A new brain-imaging study published in The American Journal of Psychiatry suggests scientists may be able to predict how likely children are to develop depression. 

Researchers have developed a new assessment model that breaks emotional regulation into three different elements. The MAS assessment will provide clinicians a new way in which to diagnose mood and mental health disorders.

A new study reports transcranial magnetic stimulation of the prefrontal cortex improves a person’s ability to evaluate their performance during a working memory task.

Researchers at Salk Institute report astrocytes initiate communication between pairs of neurons during early development, inducing specific neural changes. Findings may have implications for neurodevelopmental disorders such as ASD and ADHD.

Researchers have discovered a cellular mechanism that may contribute to the breakdown of communication between neurons in Alzheimer’s disease.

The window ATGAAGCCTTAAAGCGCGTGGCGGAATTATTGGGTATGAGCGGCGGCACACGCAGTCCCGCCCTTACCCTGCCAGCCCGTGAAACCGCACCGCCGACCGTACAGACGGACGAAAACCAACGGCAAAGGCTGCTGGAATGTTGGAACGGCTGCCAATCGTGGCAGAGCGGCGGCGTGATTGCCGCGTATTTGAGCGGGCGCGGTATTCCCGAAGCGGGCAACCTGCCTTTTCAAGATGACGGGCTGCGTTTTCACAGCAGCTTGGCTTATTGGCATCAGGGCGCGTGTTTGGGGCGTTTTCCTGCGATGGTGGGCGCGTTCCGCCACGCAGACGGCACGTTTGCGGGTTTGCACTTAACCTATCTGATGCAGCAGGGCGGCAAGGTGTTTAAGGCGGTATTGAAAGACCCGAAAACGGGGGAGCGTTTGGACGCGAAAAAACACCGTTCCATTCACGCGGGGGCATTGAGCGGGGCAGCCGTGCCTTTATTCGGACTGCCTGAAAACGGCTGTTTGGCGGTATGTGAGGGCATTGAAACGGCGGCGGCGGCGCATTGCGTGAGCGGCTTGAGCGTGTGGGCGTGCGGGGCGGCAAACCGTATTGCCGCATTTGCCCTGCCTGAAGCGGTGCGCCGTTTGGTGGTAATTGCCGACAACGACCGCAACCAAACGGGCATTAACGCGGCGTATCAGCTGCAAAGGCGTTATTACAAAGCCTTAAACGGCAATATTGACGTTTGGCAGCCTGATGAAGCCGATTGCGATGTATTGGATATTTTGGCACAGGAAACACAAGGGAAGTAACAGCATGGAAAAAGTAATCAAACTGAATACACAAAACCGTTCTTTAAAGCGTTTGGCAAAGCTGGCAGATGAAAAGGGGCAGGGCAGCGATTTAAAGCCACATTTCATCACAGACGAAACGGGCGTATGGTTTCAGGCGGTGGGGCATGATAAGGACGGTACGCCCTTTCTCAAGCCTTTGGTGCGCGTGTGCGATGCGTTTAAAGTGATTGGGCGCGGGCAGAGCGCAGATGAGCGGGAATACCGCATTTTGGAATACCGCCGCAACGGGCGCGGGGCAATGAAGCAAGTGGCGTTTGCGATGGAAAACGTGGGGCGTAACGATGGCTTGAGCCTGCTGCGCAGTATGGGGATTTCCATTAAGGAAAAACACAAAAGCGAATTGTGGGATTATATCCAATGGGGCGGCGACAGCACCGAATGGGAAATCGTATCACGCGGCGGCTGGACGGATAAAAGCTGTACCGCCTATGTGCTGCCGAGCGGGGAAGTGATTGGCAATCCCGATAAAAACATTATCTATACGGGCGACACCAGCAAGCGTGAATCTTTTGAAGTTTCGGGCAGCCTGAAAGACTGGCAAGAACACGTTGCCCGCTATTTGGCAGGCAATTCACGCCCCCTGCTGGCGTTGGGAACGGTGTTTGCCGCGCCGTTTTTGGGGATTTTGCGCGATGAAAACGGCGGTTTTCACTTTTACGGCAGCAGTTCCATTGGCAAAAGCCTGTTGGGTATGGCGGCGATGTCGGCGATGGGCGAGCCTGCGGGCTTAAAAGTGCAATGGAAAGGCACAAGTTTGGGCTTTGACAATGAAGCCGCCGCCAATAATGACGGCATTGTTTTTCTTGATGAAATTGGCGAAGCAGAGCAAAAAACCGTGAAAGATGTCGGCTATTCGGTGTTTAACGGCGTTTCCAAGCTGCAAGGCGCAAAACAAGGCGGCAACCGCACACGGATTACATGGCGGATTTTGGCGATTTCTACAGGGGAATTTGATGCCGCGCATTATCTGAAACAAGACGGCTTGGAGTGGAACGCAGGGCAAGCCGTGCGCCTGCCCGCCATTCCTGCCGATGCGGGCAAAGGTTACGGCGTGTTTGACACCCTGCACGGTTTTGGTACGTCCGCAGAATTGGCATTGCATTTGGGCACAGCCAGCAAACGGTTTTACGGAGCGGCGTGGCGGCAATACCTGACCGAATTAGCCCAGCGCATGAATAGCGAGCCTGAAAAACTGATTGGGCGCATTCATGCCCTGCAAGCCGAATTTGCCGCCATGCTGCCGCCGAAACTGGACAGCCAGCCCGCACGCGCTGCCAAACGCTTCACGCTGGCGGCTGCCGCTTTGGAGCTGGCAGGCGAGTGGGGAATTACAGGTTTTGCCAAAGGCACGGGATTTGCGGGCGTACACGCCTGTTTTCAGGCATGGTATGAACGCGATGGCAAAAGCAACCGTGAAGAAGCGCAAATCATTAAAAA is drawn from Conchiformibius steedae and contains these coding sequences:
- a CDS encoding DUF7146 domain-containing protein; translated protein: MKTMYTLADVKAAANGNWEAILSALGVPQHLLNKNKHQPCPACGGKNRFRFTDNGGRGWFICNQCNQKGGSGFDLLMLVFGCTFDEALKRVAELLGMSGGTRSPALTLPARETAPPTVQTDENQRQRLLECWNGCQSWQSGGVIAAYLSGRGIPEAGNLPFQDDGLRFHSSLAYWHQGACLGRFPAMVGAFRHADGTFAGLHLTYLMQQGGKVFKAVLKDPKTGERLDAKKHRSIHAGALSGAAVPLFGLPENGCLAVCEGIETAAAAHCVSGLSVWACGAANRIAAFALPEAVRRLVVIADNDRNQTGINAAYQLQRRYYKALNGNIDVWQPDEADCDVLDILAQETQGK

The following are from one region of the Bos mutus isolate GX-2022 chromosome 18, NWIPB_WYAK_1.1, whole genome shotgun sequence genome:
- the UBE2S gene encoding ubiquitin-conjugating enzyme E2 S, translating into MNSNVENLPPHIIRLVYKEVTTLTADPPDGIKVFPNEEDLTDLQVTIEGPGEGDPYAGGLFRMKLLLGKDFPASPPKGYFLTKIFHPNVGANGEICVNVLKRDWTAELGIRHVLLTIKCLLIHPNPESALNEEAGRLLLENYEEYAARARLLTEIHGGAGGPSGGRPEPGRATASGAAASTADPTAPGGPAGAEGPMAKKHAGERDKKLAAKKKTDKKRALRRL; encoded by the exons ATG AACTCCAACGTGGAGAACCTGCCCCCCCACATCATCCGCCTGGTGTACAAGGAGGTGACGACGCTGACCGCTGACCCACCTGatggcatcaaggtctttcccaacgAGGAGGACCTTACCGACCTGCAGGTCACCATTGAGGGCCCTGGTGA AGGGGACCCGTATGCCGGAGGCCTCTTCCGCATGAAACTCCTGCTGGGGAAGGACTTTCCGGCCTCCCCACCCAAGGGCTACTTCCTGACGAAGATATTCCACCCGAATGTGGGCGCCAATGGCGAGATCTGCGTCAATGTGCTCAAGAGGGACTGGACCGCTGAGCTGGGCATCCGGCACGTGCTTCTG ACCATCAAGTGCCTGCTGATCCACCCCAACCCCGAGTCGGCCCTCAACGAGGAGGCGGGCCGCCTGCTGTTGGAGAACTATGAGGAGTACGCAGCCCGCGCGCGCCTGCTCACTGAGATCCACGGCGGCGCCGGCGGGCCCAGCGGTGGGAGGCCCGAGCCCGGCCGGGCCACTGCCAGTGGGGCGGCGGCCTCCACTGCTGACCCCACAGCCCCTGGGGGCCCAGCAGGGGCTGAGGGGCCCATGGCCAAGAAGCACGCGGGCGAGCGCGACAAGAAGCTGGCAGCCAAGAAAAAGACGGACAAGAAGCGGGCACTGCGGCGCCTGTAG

Weekly Neuroscience Update

 

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A bidirectional brain-computer interface (BBCI) can both record signals from the brain and send information back to the brain through stimulation. Credit: Center for Sensorimotor Neural Engineering (CSNE).

 

Researchers are investigating advances in brain-computer interface technologies and considering the implications of linking our brains up to technology.

A new study published in the online journal Radiology suggested that disconnections in the areas of the brain, which are involved in attention and visual processing might lead to visual hallucinations in patients with Parkinson’s disease.

Researchers present a new theory about dreaming, suggesting dreams may be an accidental byproduct of our waking cognitive abilities.

Scientists have long deemed the ability to recognize faces innate for people and other primates — something our brains just know how to do immediately from birth. However, the findings of a new Harvard Medical School study published Sept. 4 in the journal Nature Neuroscience cast doubt on this longstanding view.